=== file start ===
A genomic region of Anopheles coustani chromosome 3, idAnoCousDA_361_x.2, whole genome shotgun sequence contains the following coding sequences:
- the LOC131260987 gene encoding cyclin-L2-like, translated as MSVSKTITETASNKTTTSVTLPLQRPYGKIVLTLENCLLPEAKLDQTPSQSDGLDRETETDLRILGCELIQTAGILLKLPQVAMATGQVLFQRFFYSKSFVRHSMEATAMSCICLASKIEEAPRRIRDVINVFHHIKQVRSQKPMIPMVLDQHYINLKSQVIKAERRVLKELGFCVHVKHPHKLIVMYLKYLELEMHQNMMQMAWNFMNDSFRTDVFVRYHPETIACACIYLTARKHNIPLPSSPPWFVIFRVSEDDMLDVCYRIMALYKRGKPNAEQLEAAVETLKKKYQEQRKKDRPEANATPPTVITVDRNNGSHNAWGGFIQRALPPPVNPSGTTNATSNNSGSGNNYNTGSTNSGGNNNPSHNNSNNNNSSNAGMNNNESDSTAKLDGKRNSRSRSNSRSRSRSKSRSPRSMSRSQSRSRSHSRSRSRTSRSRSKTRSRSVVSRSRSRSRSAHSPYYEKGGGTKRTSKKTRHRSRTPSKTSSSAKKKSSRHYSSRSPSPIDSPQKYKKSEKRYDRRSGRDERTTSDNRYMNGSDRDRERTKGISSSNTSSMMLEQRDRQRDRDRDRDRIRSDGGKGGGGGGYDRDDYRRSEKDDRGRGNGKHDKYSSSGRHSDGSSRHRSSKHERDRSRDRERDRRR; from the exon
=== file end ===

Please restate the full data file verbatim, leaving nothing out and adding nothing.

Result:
A genomic region of Anopheles coustani chromosome 3, idAnoCousDA_361_x.2, whole genome shotgun sequence contains the following coding sequences:
- the LOC131260987 gene encoding cyclin-L2-like, translated as MSVSKTITETASNKTTTSVTLPLQRPYGKIVLTLENCLLPEAKLDQTPSQSDGLDRETETDLRILGCELIQTAGILLKLPQVAMATGQVLFQRFFYSKSFVRHSMEATAMSCICLASKIEEAPRRIRDVINVFHHIKQVRSQKPMIPMVLDQHYINLKSQVIKAERRVLKELGFCVHVKHPHKLIVMYLKYLELEMHQNMMQMAWNFMNDSFRTDVFVRYHPETIACACIYLTARKHNIPLPSSPPWFVIFRVSEDDMLDVCYRIMALYKRGKPNAEQLEAAVETLKKKYQEQRKKDRPEANATPPTVITVDRNNGSHNAWGGFIQRALPPPVNPSGTTNATSNNSGSGNNYNTGSTNSGGNNNPSHNNSNNNNSSNAGMNNNESDSTAKLDGKRNSRSRSNSRSRSRSKSRSPRSMSRSQSRSRSHSRSRSRTSRSRSKTRSRSVVSRSRSRSRSAHSPYYEKGGGTKRTSKKTRHRSRTPSKTSSSAKKKSSRHYSSRSPSPIDSPQKYKKSEKRYDRRSGRDERTTSDNRYMNGSDRDRERTKGISSSNTSSMMLEQRDRQRDRDRDRDRIRSDGGKGGGGGGYDRDDYRRSEKDDRGRGNGKHDKYSSSGRHSDGSSRHRSSKHERDRSRDRERDRRR; from the exon